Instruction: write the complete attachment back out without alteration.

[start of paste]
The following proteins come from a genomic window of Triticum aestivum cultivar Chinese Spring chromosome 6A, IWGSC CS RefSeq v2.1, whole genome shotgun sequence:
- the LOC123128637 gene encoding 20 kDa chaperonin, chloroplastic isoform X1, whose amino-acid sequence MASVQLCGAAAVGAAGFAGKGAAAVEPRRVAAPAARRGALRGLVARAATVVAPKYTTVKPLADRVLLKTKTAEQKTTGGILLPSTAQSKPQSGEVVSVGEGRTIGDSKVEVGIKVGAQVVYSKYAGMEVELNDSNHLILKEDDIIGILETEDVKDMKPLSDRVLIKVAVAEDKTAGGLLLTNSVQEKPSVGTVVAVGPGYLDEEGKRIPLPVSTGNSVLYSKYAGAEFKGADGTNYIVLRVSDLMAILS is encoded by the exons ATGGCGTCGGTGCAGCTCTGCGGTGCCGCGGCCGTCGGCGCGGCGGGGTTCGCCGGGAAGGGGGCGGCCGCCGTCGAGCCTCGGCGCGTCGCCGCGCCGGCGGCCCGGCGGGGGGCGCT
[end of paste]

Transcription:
The following proteins come from a genomic window of Triticum aestivum cultivar Chinese Spring chromosome 6A, IWGSC CS RefSeq v2.1, whole genome shotgun sequence:
- the LOC123128637 gene encoding 20 kDa chaperonin, chloroplastic isoform X1, whose amino-acid sequence MASVQLCGAAAVGAAGFAGKGAAAVEPRRVAAPAARRGALRGLVARAATVVAPKYTTVKPLADRVLLKTKTAEQKTTGGILLPSTAQSKPQSGEVVSVGEGRTIGDSKVEVGIKVGAQVVYSKYAGMEVELNDSNHLILKEDDIIGILETEDVKDMKPLSDRVLIKVAVAEDKTAGGLLLTNSVQEKPSVGTVVAVGPGYLDEEGKRIPLPVSTGNSVLYSKYAGAEFKGADGTNYIVLRVSDLMAILS is encoded by the exons ATGGCGTCGGTGCAGCTCTGCGGTGCCGCGGCCGTCGGCGCGGCGGGGTTCGCCGGGAAGGGGGCGGCCGCCGTCGAGCCTCGGCGCGTCGCCGCGCCGGCGGCCCGGCGGGGGGCGCT